Ever wonder why we carve pumpkins? Every year children and families get giddy over carving out pumpkins for Halloween and Samhain, but does anyone know the jack-o-lantern origins?
What is the legend behind why we carve pumpkins? And why has it been carried out for so many years? The Fairytale Traveler’s contributing author, Ed Mooney has the answer in a full Irish storytelling manner. This is one you will want to share with the kids.
So, turn down the lights, light your candles, and share the jack-o-lantern origins with the family tonight! Happy Halloween!
Jack-o-lantern Origins, Why We Carve Pumpkins
The Tale of the Jack-O-Lantern and the Legend of Stringy Jack
Jack was a blacksmith by trade and known locally as a notorious miser and drunk. Jack was forever tormenting people with his miserable antics which included playing tricks on everyone; family, friends, his mother, and even the Devil himself.
Then one night, Jack had the great misfortune to run into the Devil in the local pub.
Now Jack was not a man to be easily daunted, and so he brazenly invited the Devil to have a drink with him. True to his name, Jack didn’t want to pay for his drink, so he convinced the Devil to turn himself into a sixpence that Jack could use to buy their drinks in exchange for Jack’s soul.
Once the Devil did so, Jack cunningly decided to keep the money and put it into his pocket next to a silver cross which, prevented the Devil from changing back into his original form.
Jack eventually freed the Devil, under the condition that he would not bother Jack and not try to claim his soul for ten years. Jack continued on his miserly drunken ways for a long time.
It wasn’t until one dark and cold night when the ten years had passed, Jack ran into the Devil who had been waiting for him as he walked down a country road. The Devil was anxious to claim the soul that he had so cunningly been conned from, but the crafty old drunk stalled.
Jack thought quickly and said to the devil. “I’ll go, but before I go, will you get me an apple from that tree?” The Devil thought he had nothing to lose, and so he climbed the tree as Jack pointed to a large apple at the top.
Perturbed, the Devil climbed high into the tree after the apple Jack selected. When he was high enough up in the tree, Jack carved a sign of the cross into the tree’s bark so that the Devil could not come back down.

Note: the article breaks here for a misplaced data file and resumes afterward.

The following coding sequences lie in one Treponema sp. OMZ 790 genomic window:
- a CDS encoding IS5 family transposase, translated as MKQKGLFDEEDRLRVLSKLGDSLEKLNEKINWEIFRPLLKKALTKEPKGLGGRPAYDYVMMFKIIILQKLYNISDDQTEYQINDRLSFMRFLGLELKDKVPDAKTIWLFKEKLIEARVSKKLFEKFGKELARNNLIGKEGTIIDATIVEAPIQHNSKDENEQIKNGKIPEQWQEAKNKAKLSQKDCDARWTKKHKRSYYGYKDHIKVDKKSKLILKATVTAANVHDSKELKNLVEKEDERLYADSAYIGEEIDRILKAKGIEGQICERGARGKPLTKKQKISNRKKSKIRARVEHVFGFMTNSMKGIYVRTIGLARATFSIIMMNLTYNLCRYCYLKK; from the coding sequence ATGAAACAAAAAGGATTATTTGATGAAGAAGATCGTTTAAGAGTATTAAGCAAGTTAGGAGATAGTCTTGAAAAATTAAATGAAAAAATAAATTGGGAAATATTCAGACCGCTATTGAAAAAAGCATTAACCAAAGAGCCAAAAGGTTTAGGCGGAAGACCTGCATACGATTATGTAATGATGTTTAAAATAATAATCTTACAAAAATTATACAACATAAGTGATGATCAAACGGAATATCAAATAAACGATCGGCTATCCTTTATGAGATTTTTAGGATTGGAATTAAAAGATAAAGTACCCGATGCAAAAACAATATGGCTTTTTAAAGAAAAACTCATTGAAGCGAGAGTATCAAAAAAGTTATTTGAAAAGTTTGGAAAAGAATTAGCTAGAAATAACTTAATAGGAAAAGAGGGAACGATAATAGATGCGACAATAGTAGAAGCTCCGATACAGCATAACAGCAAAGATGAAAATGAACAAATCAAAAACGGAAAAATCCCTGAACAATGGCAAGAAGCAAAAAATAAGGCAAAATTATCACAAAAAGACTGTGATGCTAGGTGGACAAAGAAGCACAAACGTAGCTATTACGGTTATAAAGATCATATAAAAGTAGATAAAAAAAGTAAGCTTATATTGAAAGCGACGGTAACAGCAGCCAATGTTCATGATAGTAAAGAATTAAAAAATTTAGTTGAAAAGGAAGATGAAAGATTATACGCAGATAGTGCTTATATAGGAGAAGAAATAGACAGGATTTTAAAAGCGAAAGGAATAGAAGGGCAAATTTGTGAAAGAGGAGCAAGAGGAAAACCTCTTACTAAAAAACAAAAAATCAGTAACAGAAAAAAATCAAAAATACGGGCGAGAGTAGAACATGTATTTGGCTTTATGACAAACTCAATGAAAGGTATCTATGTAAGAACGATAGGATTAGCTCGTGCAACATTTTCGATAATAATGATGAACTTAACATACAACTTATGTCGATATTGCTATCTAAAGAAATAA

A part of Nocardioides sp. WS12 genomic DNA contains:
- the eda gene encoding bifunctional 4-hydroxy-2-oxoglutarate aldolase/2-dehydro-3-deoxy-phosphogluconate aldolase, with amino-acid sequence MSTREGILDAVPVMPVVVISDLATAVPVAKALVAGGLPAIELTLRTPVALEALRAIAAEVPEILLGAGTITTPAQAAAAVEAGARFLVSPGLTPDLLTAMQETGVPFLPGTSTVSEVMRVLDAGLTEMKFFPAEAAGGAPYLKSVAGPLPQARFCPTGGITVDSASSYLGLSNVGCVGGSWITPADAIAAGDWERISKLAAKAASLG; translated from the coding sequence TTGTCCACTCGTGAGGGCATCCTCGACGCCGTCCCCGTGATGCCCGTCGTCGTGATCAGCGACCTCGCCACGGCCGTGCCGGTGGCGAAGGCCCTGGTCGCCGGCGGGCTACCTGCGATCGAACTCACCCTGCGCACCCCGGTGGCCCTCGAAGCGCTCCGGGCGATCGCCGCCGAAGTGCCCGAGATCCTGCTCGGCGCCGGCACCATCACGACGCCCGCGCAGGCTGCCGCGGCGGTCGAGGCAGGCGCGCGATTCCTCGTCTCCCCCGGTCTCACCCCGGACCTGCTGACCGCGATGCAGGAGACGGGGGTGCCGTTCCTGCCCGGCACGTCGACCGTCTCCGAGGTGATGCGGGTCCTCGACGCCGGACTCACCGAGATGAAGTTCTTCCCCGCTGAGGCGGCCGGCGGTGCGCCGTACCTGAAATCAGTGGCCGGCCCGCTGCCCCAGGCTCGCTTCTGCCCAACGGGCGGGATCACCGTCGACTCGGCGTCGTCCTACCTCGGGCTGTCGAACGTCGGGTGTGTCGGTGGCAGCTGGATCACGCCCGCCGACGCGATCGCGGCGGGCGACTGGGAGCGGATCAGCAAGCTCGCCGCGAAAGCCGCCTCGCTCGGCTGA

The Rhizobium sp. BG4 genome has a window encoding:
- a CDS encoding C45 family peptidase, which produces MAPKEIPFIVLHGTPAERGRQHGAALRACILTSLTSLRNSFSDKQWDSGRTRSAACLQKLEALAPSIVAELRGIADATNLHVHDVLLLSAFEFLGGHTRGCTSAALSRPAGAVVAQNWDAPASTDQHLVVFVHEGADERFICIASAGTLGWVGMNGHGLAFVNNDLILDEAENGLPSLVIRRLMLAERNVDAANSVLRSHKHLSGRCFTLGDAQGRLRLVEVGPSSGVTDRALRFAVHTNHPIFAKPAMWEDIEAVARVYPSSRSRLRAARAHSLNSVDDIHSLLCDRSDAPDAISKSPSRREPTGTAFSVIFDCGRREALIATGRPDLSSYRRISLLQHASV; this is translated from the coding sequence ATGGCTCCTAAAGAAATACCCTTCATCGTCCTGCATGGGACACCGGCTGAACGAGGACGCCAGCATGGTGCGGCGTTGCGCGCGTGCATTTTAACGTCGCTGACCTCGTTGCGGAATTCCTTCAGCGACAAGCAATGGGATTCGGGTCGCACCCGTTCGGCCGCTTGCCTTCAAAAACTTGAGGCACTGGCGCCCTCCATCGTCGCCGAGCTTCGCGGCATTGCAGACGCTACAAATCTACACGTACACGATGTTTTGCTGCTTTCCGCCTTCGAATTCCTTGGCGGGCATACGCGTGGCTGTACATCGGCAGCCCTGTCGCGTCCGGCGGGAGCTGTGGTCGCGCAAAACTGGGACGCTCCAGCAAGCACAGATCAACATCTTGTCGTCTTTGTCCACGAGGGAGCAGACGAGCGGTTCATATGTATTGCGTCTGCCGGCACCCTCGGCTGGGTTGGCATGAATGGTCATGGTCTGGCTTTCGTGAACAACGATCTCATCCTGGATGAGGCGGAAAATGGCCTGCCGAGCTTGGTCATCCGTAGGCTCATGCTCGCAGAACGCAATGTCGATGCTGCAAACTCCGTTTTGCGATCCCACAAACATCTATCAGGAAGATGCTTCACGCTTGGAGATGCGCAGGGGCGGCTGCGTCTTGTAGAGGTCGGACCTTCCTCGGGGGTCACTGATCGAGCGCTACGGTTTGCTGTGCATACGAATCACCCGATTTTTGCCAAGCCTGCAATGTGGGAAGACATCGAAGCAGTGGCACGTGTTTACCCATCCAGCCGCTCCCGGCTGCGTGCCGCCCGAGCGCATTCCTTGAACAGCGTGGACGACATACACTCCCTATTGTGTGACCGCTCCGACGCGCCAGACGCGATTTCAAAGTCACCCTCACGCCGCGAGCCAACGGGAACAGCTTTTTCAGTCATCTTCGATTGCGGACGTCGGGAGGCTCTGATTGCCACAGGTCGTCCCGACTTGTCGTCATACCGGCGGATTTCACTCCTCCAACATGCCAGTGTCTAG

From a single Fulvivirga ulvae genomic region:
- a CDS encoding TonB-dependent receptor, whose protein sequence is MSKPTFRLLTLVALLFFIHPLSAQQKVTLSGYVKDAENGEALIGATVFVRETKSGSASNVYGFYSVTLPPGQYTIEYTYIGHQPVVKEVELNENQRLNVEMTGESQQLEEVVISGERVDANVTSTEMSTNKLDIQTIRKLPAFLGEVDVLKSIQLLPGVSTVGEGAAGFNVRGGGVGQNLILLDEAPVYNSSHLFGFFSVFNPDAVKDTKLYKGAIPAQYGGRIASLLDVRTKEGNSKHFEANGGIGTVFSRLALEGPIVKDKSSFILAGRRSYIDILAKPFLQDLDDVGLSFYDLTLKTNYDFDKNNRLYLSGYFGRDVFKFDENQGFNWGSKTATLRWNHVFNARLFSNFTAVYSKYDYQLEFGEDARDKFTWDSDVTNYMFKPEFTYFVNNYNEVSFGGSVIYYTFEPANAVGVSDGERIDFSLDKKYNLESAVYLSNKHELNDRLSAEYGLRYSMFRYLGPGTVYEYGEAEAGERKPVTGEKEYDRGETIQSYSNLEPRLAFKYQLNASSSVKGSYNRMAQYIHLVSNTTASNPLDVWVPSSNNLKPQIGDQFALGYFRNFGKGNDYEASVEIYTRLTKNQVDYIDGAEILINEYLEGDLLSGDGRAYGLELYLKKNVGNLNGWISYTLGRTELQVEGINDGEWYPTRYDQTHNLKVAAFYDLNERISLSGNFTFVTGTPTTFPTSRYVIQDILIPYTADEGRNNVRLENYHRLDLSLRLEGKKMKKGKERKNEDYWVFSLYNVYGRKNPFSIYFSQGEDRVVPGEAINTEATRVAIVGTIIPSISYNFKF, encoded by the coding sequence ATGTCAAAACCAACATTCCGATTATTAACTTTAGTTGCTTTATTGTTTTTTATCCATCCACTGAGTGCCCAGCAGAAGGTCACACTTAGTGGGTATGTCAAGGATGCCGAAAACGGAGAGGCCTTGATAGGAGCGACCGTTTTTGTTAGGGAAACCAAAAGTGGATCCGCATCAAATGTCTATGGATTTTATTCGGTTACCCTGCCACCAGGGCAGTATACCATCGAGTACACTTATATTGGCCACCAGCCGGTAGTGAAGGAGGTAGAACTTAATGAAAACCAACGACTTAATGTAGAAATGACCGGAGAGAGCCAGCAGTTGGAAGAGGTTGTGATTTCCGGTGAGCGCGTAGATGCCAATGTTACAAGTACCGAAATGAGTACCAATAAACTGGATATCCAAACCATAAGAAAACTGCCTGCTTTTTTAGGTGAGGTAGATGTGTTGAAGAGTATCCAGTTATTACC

Jack, being very proud of himself for outsmarting the Devil, again made him promise to never again ask him for his soul. Seeing that he had no other choice the Devil reluctantly agreed to Jack’s terms.
Shortly after this encounter, Jack passed away. His spirit ascended up to the gates of heaven, but he was stopped there by St. Peter who refused him entry as he had led such a miserable life on earth he was not entitled to enter the kingdom of heaven.
Next, Jack’s spirit descended to the gates of hell where he was again blocked from entering. The Devil who was still upset at being outsmarted by Jack kept his promise by refusing to take Jack’s soul.
Jack now began to panic, scared that he now had nowhere to go but to wander about forever in the darkness between heaven and hell. He asked the Devil how he could leave as he had no light to guide him.
The Devil mockingly tossed Jack an ember from the flames of Hell to help him light his way. Jack placed the ember in a hollowed-out Turnip, which he always carried around with him.
From that day onward, Jack roamed the earth without a resting place. Jack has been left roaming the Earth ever since. In Ireland, we refer to this ghostly figure as “Jack of the Lantern,” and then, simply “Jack Lantern.”
In the Irish tradition, people believed that spirits and ghosts could enter their world on Halloween. These spirits and ghosts would be attracted to the comforts of their earthly lives.,
So, with people not wanting to be visited by these ghosts, they would set food and treats out to appease the roaming spirits and began to make their own versions of Jack’s lanterns by carving scary faces into turnips or potatoes and placing them into windows or near doors to frighten away Jack and other wandering evil spirits.
And there you have it. This is why we carve pumpkins today. If you can even believe the origins of the jack-o-lantern come all the way from Ireland and from so very long ago, but they do!
So, next time you’re gathered around the table and ready to slice, you can tell the story of Old Stringy Jack and share with your friends and family why we carve pumpkins!